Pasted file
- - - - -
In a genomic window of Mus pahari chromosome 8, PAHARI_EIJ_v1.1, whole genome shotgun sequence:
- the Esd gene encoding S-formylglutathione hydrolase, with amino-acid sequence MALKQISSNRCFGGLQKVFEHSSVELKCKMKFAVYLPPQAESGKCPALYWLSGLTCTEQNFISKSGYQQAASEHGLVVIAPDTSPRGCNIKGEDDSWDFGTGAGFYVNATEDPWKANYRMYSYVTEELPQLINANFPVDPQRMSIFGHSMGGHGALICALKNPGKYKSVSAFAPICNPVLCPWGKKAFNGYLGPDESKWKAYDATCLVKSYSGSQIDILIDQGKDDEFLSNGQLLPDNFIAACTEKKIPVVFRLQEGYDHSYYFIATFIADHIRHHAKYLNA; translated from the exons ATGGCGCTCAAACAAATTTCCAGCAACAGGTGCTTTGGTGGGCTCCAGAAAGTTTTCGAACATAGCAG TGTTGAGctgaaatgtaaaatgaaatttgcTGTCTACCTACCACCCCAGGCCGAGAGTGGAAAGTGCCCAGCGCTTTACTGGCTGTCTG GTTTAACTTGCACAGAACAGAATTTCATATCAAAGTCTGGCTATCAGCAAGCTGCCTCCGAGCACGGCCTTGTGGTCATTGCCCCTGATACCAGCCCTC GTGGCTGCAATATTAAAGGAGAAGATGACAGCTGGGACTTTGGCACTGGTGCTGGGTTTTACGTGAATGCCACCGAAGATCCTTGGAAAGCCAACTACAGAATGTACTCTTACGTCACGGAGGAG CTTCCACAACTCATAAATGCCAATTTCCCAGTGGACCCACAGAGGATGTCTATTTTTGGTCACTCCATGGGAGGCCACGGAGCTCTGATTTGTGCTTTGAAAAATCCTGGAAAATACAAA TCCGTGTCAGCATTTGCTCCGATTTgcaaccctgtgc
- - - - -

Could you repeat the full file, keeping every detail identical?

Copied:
In a genomic window of Mus pahari chromosome 8, PAHARI_EIJ_v1.1, whole genome shotgun sequence:
- the Esd gene encoding S-formylglutathione hydrolase, with amino-acid sequence MALKQISSNRCFGGLQKVFEHSSVELKCKMKFAVYLPPQAESGKCPALYWLSGLTCTEQNFISKSGYQQAASEHGLVVIAPDTSPRGCNIKGEDDSWDFGTGAGFYVNATEDPWKANYRMYSYVTEELPQLINANFPVDPQRMSIFGHSMGGHGALICALKNPGKYKSVSAFAPICNPVLCPWGKKAFNGYLGPDESKWKAYDATCLVKSYSGSQIDILIDQGKDDEFLSNGQLLPDNFIAACTEKKIPVVFRLQEGYDHSYYFIATFIADHIRHHAKYLNA; translated from the exons ATGGCGCTCAAACAAATTTCCAGCAACAGGTGCTTTGGTGGGCTCCAGAAAGTTTTCGAACATAGCAG TGTTGAGctgaaatgtaaaatgaaatttgcTGTCTACCTACCACCCCAGGCCGAGAGTGGAAAGTGCCCAGCGCTTTACTGGCTGTCTG GTTTAACTTGCACAGAACAGAATTTCATATCAAAGTCTGGCTATCAGCAAGCTGCCTCCGAGCACGGCCTTGTGGTCATTGCCCCTGATACCAGCCCTC GTGGCTGCAATATTAAAGGAGAAGATGACAGCTGGGACTTTGGCACTGGTGCTGGGTTTTACGTGAATGCCACCGAAGATCCTTGGAAAGCCAACTACAGAATGTACTCTTACGTCACGGAGGAG CTTCCACAACTCATAAATGCCAATTTCCCAGTGGACCCACAGAGGATGTCTATTTTTGGTCACTCCATGGGAGGCCACGGAGCTCTGATTTGTGCTTTGAAAAATCCTGGAAAATACAAA TCCGTGTCAGCATTTGCTCCGATTTgcaaccctgtgc